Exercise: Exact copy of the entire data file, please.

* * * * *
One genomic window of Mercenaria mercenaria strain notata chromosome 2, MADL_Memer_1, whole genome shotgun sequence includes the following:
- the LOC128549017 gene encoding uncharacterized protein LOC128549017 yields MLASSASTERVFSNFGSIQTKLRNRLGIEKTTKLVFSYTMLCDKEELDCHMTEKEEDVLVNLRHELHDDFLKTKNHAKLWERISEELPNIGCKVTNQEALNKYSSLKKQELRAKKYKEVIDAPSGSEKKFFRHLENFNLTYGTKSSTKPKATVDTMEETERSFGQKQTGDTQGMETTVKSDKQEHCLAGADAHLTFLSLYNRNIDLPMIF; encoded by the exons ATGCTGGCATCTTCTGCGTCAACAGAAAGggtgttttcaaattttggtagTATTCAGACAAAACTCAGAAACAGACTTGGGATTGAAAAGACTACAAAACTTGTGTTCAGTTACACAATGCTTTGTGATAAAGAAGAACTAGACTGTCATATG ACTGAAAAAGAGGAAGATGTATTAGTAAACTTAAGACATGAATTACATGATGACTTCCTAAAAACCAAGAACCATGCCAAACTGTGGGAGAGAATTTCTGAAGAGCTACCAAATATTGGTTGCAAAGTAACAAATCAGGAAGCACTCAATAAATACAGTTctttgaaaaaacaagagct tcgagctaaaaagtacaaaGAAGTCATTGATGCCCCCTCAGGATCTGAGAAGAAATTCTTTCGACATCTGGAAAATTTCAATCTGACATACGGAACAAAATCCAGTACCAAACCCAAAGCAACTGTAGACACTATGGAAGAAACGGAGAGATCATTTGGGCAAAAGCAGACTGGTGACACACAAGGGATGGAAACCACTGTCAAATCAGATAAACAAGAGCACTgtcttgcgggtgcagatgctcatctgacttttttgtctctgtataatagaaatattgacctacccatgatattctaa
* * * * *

One genomic window of Mercenaria mercenaria strain notata chromosome 2, MADL_Memer_1, whole genome shotgun sequence includes the following:
- the LOC128549017 gene encoding uncharacterized protein LOC128549017 yields MLASSASTERVFSNFGSIQTKLRNRLGIEKTTKLVFSYTMLCDKEELDCHMTEKEEDVLVNLRHELHDDFLKTKNHAKLWERISEELPNIGCKVTNQEALNKYSSLKKQELRAKKYKEVIDAPSGSEKKFFRHLENFNLTYGTKSSTKPKATVDTMEETERSFGQKQTGDTQGMETTVKSDKQEHCLAGADAHLTFLSLYNRNIDLPMIF; encoded by the exons ATGCTGGCATCTTCTGCGTCAACAGAAAGggtgttttcaaattttggtagTATTCAGACAAAACTCAGAAACAGACTTGGGATTGAAAAGACTACAAAACTTGTGTTCAGTTACACAATGCTTTGTGATAAAGAAGAACTAGACTGTCATATG ACTGAAAAAGAGGAAGATGTATTAGTAAACTTAAGACATGAATTACATGATGACTTCCTAAAAACCAAGAACCATGCCAAACTGTGGGAGAGAATTTCTGAAGAGCTACCAAATATTGGTTGCAAAGTAACAAATCAGGAAGCACTCAATAAATACAGTTctttgaaaaaacaagagct tcgagctaaaaagtacaaaGAAGTCATTGATGCCCCCTCAGGATCTGAGAAGAAATTCTTTCGACATCTGGAAAATTTCAATCTGACATACGGAACAAAATCCAGTACCAAACCCAAAGCAACTGTAGACACTATGGAAGAAACGGAGAGATCATTTGGGCAAAAGCAGACTGGTGACACACAAGGGATGGAAACCACTGTCAAATCAGATAAACAAGAGCACTgtcttgcgggtgcagatgctcatctgacttttttgtctctgtataatagaaatattgacctacccatgatattctaa